The Journey Down: Chapter 3 Review
The Journey Down: Chapter 3 Review
The game takes some visual nods from Grim Fandango along with a touch of Monkey Island humor. Give this one a shot; you won’t be disappointed.
Posted: 11/11/17 | Category: Review | Developer: SkyGoblin | Publisher: SkyGoblin | Platform: Linux, Windows, Mac

Genre: Point-and-Click Adventure
Release date: September 21, 2017

The third and final installment in The Journey Down series has been released. After becoming a beloved point-and-click adventure, the final chapter was funded on Kickstarter.

The Story  
 

Bwana is our hero. He and his brother, Kito, are searching for their lost adopted father who disappeared. Their quest uncovers high-level corruption between the government and a power company with mysterious sources. At the end of Chapter 2, the pair escapes to the forbidden Underland with Lina, a researcher from the local university.

So, what happens now? The group continues its exploration of the Underland and discovers proof of the government corruption. They decide to split up, with Kito and Bwana travelling back up to their home while Lina stays below. Our brothers are looking for Lina’s boss, who has gone into hiding. Lina is focused on stopping the drilling. 

The dual split allows you to play as Lina for the first time, and I think that's a nice touch. The story unfolds very well and, as you learn more, new locations are revealed to you. However, there are no recaps of the first two chapters. If you haven’t played them, you’ll be lost. Oddly, the game tacks on a love story in the final moments that focuses on a minor character, and it just doesn’t jive well. This is a minor nitpick on an otherwise satisfying conclusion. 

The Production 
 

I always get giddy when I see a point-and-click adventure do something more than pixel graphics, and this delivers. I love the graphics of this game, and they provide a Jamaican vibe based on ancient tribal masks. It works better than you’d think, and has a hint of Grim Fandango  in the design. The grittiness of the city above and the lush landscapes of the Underland helped me enjoy my trip back through St Armando. I wish the game had spent more time in the Underland because I prefer the lush green pastures, but I was happy no matter where the game took me.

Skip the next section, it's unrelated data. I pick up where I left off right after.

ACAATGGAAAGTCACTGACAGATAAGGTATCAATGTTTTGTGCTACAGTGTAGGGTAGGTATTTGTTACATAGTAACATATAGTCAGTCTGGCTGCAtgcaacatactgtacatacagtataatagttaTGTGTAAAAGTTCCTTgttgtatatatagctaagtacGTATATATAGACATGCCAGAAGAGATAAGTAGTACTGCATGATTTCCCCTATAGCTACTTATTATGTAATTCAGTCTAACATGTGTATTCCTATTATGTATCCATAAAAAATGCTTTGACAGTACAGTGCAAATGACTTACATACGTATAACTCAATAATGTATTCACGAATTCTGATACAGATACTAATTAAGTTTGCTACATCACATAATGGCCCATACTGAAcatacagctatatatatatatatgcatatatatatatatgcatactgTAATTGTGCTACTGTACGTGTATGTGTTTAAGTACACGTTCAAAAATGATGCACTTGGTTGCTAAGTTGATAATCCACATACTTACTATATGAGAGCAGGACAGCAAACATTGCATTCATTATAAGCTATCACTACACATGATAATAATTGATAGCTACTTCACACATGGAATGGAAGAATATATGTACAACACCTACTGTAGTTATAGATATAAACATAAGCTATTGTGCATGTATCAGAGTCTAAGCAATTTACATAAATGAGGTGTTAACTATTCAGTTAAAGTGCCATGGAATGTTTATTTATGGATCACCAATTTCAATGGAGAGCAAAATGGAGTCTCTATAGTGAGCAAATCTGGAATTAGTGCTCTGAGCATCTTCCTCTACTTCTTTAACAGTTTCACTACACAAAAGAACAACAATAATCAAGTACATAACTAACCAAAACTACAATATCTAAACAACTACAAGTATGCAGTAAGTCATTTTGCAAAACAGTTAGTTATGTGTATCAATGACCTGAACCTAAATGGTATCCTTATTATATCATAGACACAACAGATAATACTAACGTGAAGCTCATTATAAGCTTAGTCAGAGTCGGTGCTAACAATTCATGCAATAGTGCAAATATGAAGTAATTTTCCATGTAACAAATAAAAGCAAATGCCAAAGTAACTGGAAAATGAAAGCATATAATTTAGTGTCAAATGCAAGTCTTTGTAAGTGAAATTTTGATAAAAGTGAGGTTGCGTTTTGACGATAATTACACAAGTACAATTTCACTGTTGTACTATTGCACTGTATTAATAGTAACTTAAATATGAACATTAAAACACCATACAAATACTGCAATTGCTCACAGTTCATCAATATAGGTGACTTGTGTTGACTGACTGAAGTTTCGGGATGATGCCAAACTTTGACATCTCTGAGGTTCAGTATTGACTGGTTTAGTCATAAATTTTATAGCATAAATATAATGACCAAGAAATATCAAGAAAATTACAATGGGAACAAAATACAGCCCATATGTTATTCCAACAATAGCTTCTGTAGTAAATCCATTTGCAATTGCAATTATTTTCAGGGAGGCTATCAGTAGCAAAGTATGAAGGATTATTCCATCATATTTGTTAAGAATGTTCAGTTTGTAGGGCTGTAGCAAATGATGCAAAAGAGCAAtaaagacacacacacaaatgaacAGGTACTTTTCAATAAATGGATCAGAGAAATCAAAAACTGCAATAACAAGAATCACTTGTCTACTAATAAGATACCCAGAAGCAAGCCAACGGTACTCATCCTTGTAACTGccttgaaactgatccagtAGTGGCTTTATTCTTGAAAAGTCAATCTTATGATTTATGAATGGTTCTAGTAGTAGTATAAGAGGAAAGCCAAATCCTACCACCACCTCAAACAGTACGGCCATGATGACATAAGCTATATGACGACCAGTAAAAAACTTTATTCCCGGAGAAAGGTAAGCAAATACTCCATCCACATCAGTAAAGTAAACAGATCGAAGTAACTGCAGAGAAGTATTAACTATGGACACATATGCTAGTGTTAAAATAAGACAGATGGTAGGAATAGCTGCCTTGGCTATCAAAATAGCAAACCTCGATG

The voice acting is suitable for the game and the characters sound great. What I really loved is the music. Everything is in a Jamacian theme, so there are popping beats that underscore everything you do, and it really helps set the mood.

The puzzles are straightforward, and a seasoned fan will have no trouble progressing through this game. You’ll always know what to next, and the "three tasks" motif is alive and well. I did get stuck once because I missed a hotspot, but that is par for the course for this kind of game. The game does not provide a ‘"how hotspots" button but the devs have done their best to make sure you don’t need one. They aren’t trying to add challenge through poor user interface.

Final Thoughts  
 

Despite When I first heard of the game, I was worried that a Jamaican-themed wouldn’t interest me that much. However, I immediately got into the groove. The game takes some visual nods from Grim Fandango along with a touch of Monkey Island humor. Give this one a shot; you won’t be disappointed.

Grade: A+
 
Good music
+ Great puzzles
+ Satisfying conclusion to the story
 
- You’ll be lost if you haven’t played Chapters 1 and 2

 

 Logo 
 
Trailer:
 

System Requirements

MINIMUM Windows:
OS: Windows XP SP2+, Vista, 7
Processor: 1.8 GHz CPU
Memory: 1 GB RAM
Graphics: Direct X 9.0c compatible video card
Direct X: Version 9.0
Storage: 1500 MB available space
 
MINIMUM Mac:
OS: OSX El Capitan
Processor: 1.8 GHz CPU
Memory: 1 GB RAM
Graphics: OpenGL 1.4+ compatible video card
Storage: 1500 MB available space  

MINIMUM Steam OS + Linux:
OS: Ubuntu 14.04
Processor:  1.8 GHz CPU
Memory: 1 GB RAM
Graphics: OpenGL 1.4+ compatible video card
Storage: 1500 MB available space
Specials from Digital Download
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